The History of Nuclear Cooperation Between China and Pakistan from the Signing of Another $4.8 Billion Nuclear Power Plant Deal
- by BTN
Pakistan and China signed a $4.8 billion agreement on June 20 for China to assist Pakistan in building a 1,200 megawatt nuclear power plant. The nuclear power plant project will be built in central Punjab province, and the Pakistani government intends to get rid of its excessive dependence on oil and other fuels through China’s support. There are already 6 nuclear power plants in Pakistan, including Pakistan’s sixth nuclear power plant, which was commissioned 2 years ago. With the commissioning of this nuclear power plant, the total nuclear energy capacity of the State of Pakistan has risen to 1,400 megawatts. The sixth 1,100 MW power plant is located in the southern Pakistani city of Karachi and was also built with the assistance of China. Even with 6 nuclear power plants, Pakistan still faces severe power shortages, especially during the summer months and at the peak of electricity consumption, and meeting the power shortfall remains a huge challenge for the current government at a time when Pakistan is facing a shortage of foreign currency in the US dollar.
Pakistan’s own nuclear energy program began in 1954, largely inspired by then-U.S. President Dwight D. Eisenhower’s “Atoms for Peace” speech in December 1953. In his speech, Eisenhower emphasized promoting the peaceful uses of nuclear energy in agriculture, medicine and power generation. Inspired by this, in 1959 the Pakistan Atomic Energy Commission signed an agreement with the Canadian General Electric Company to build a 137 MW power nuclear reactor in Karachi. The Karachi I nuclear power plant began commercial operation in 1972 under International Atomic Energy Agency specific safeguards.
However, after a 1974 accident in India using plutonium from a Canadian-supplied nuclear reactor, Canada began selling nuclear technology only to countries that had signed the Nuclear Non-Proliferation Treaty or accepted comprehensive safeguards, and these countries allowed the International Atomic Energy Agency to inspect civilian and military nuclear facilities. India’s refusal to meet these conditions at the time, followed by Pakistan, led to the termination of Canada’s civil nuclear cooperation with India and Pakistan in 1976.
And China’s assistance to Pakistan’s civilian nuclear energy program began back in the late 1970s. At the time, Pakistan sought assistance from China to establish its fledgling nuclear energy program and to address the nation’s power shortages. Since the two countries began cooperation in civilian nuclear energy, China has played an important role in helping Pakistan develop nuclear energy technology by assisting it in building nuclear power plants. In 1986, China and Pakistan signed an agreement to facilitate the transfer of civilian nuclear technology. Under the agreement, China agreed to provide Pakistan with power reactors and various nuclear-related products and services, such as uranium enrichment research and technical support. The agreement not only plays an important role in Pakistan’s economic development by increasing industrial and technological capacity, but also helps bridge the gap between Pakistan’s energy needs and availability.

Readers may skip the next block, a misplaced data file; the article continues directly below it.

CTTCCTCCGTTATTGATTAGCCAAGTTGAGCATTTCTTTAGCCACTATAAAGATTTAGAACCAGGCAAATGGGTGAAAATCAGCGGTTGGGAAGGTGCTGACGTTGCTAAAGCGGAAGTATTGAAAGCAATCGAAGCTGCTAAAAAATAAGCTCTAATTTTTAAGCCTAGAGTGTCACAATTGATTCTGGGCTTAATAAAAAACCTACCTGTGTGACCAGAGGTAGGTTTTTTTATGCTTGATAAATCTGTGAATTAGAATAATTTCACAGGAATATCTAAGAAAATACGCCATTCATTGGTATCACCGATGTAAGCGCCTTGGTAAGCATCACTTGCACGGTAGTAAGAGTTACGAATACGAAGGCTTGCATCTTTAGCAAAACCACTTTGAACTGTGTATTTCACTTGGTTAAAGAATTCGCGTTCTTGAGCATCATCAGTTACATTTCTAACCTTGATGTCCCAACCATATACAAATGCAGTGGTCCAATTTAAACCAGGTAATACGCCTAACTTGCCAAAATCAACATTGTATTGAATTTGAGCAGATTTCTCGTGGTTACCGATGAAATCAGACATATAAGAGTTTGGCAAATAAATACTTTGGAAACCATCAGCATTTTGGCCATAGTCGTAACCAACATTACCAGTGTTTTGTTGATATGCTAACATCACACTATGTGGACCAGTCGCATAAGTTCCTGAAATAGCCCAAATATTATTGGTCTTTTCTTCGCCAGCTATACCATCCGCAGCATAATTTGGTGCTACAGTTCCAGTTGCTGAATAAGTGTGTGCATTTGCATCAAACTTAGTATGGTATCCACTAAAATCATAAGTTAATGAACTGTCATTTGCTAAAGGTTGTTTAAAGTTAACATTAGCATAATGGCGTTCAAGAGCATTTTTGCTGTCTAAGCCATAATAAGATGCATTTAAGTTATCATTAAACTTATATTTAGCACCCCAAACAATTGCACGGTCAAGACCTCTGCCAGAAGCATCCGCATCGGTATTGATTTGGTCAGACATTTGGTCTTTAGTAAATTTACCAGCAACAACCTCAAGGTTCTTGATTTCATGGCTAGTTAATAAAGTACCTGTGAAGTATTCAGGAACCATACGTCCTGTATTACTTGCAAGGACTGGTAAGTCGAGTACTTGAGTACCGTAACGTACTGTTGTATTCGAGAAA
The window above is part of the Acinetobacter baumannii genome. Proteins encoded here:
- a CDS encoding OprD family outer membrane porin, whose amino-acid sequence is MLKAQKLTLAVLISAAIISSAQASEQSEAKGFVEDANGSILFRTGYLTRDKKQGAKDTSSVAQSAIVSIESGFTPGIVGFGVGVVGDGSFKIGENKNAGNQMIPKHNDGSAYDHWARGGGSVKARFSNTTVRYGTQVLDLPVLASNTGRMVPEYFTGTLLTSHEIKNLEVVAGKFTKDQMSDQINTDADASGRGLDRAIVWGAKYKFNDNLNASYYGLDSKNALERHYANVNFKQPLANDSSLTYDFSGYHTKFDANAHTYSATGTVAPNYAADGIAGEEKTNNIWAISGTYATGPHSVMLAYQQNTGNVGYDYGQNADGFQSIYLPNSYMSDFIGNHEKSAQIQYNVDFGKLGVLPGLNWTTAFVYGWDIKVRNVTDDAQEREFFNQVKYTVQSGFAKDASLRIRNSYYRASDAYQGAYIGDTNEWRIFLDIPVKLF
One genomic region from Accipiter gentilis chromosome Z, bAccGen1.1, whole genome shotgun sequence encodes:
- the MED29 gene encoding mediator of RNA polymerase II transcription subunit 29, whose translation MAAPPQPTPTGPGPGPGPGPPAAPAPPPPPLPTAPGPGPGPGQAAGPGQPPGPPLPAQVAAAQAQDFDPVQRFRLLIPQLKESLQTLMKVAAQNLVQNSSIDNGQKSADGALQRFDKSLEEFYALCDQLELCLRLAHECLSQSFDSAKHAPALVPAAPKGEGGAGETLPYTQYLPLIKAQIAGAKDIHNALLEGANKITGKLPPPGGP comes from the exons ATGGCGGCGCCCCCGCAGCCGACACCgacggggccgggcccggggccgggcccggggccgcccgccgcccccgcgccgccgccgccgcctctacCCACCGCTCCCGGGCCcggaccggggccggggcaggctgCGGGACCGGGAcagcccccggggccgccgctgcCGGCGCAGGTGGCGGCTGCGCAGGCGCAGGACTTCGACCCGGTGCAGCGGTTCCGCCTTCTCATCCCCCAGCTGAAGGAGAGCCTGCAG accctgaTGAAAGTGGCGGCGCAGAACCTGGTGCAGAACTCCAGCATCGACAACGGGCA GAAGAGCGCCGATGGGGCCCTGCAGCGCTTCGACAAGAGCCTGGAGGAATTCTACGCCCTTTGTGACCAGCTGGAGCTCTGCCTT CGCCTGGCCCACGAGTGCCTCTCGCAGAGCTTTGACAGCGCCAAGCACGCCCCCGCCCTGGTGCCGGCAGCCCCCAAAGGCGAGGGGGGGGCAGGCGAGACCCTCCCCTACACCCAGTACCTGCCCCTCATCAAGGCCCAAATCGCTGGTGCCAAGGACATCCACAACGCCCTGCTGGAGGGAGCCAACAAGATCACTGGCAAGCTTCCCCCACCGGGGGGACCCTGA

Following an agreement in 1986, China agreed in 1991 to provide Pakistan with its own self-developed nuclear power plant. Construction of the Chashma 1 nuclear power plant began in 1993 and the 300 MW reactor was put into operation in May 2000. In 2005, Pakistan announced the start of construction of a second 300 MW power plant at Chashma. To further close the gap in the energy supply and demand chain, China National Nuclear Corporation (CNNC) and the Pakistan Atomic Energy Commission (PAEC) have agreed to build two more nuclear reactors at the Chashma nuclear power plant. The two new reactors have a net capacity of 315 MW and have been in operation since 2016 and 2017, respectively.
In a continuing effort to overcome its growing energy crisis and economic woes, Pakistan has sought to increase the contribution of nuclear and other renewable energy sources to its overall energy mix. By 2030, Pakistan aims to generate 8,800 megawatts of electricity from nuclear energy, which will account for 20 percent of Pakistan’s total energy. To achieve this goal, China and Pakistan agreed in November 2017 to build a fifth nuclear power plant in Chashma. The reactor will add up to 1,000 megawatts of power to Pakistan’s national grid when completed. Although nuclear energy currently represents only a small portion of Pakistan’s total energy mix, expanding Pakistan’s nuclear power generation capacity and combining it with other renewable energy sources will not only help alleviate Pakistan’s energy crisis, but will also have a positive impact on the climate.
Another highlight of the new nuclear power plant agreement between China and Pakistan is that the plant will be built in the central Punjab region of Pakistan, which will further reduce the energy constraint in the region, especially in the economic province of Punjab, which is a huge contributor to the national GDP. This nuclear power plant in Punjab, once completed, will have a positive impact on the economic growth of Punjab, a province with a large manufacturing sector.
Pakistan and China signed a $4.8 billion agreement on June 20 for China to assist Pakistan in building a 1,200 megawatt nuclear power plant. The nuclear power plant project will be built in central Punjab province, and the Pakistani government intends to get rid of its excessive dependence on oil…
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